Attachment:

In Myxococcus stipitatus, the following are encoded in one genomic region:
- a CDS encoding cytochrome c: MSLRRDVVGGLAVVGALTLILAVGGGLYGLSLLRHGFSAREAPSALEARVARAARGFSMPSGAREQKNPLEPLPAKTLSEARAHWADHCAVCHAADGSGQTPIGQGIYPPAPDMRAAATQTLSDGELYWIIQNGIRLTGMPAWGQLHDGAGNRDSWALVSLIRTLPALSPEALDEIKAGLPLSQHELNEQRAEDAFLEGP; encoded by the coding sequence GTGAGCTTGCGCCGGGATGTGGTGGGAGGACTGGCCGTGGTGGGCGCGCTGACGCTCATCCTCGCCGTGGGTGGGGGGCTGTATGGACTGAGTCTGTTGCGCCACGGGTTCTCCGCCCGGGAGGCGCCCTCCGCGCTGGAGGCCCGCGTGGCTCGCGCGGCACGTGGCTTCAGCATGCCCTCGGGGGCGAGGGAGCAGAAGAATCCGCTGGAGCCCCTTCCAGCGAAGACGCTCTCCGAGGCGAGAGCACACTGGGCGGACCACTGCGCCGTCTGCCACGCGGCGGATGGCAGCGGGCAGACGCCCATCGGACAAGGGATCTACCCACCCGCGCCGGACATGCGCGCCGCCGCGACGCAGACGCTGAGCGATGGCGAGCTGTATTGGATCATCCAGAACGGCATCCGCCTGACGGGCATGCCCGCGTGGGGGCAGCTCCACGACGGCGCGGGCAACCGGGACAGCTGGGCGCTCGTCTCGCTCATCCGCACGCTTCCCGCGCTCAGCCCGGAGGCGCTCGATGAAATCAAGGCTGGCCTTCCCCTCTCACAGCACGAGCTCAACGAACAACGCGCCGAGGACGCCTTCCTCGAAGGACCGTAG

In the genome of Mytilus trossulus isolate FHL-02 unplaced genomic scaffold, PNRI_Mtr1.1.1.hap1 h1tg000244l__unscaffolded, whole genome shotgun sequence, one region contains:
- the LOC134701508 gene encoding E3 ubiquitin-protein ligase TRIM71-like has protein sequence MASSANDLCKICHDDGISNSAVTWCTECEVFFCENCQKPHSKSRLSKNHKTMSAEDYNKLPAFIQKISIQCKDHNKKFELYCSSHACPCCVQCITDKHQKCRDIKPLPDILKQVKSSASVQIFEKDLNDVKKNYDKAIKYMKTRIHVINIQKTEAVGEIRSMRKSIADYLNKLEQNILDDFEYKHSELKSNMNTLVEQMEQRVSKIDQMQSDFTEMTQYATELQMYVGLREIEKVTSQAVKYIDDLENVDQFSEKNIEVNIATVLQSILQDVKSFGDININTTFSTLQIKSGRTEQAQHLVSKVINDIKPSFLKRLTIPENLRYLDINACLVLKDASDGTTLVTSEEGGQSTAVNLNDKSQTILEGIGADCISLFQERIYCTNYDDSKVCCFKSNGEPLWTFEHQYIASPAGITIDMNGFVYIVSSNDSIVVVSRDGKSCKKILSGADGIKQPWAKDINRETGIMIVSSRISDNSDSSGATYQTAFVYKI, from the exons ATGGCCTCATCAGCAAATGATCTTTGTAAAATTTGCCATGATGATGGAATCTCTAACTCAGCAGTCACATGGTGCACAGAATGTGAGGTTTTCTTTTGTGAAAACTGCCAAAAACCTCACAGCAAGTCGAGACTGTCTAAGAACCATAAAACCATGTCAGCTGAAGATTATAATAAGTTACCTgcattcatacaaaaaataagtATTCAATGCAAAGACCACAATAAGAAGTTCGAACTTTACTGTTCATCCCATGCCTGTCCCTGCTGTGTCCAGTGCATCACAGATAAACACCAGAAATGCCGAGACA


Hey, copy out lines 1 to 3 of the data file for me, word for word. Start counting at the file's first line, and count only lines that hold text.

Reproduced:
In Myxococcus stipitatus, the following are encoded in one genomic region:
- a CDS encoding cytochrome c: MSLRRDVVGGLAVVGALTLILAVGGGLYGLSLLRHGFSAREAPSALEARVARAARGFSMPSGAREQKNPLEPLPAKTLSEARAHWADHCAVCHAADGSGQTPIGQGIYPPAPDMRAAATQTLSDGELYWIIQNGIRLTGMPAWGQLHDGAGNRDSWALVSLIRTLPALSPEALDEIKAGLPLSQHELNEQRAEDAFLEGP; encoded by the coding sequence GTGAGCTTGCGCCGGGATGTGGTGGGAGGACTGGCCGTGGTGGGCGCGCTGACGCTCATCCTCGCCGTGGGTGGGGGGCTGTATGGACTGAGTCTGTTGCGCCACGGGTTCTCCGCCCGGGAGGCGCCCTCCGCGCTGGAGGCCCGCGTGGCTCGCGCGGCACGTGGCTTCAGCATGCCCTCGGGGGCGAGGGAGCAGAAGAATCCGCTGGAGCCCCTTCCAGCGAAGACGCTCTCCGAGGCGAGAGCACACTGGGCGGACCACTGCGCCGTCTGCCACGCGGCGGATGGCAGCGGGCAGACGCCCATCGGACAAGGGATCTACCCACCCGCGCCGGACATGCGCGCCGCCGCGACGCAGACGCTGAGCGATGGCGAGCTGTATTGGATCATCCAGAACGGCATCCGCCTGACGGGCATGCCCGCGTGGGGGCAGCTCCACGACGGCGCGGGCAACCGGGACAGCTGGGCGCTCGTCTCGCTCATCCGCACGCTTCCCGCGCTCAGCCCGGAGGCGCTCGATGAAATCAAGGCTGGCCTTCCCCTCTCACAGCACGAGCTCAACGAACAACGCGCCGAGGACGCCTTCCTCGAAGGACCGTAG

In the genome of Mytilus trossulus isolate FHL-02 unplaced genomic scaffold, PNRI_Mtr1.1.1.hap1 h1tg000244l__unscaffolded, whole genome shotgun sequence, one region contains: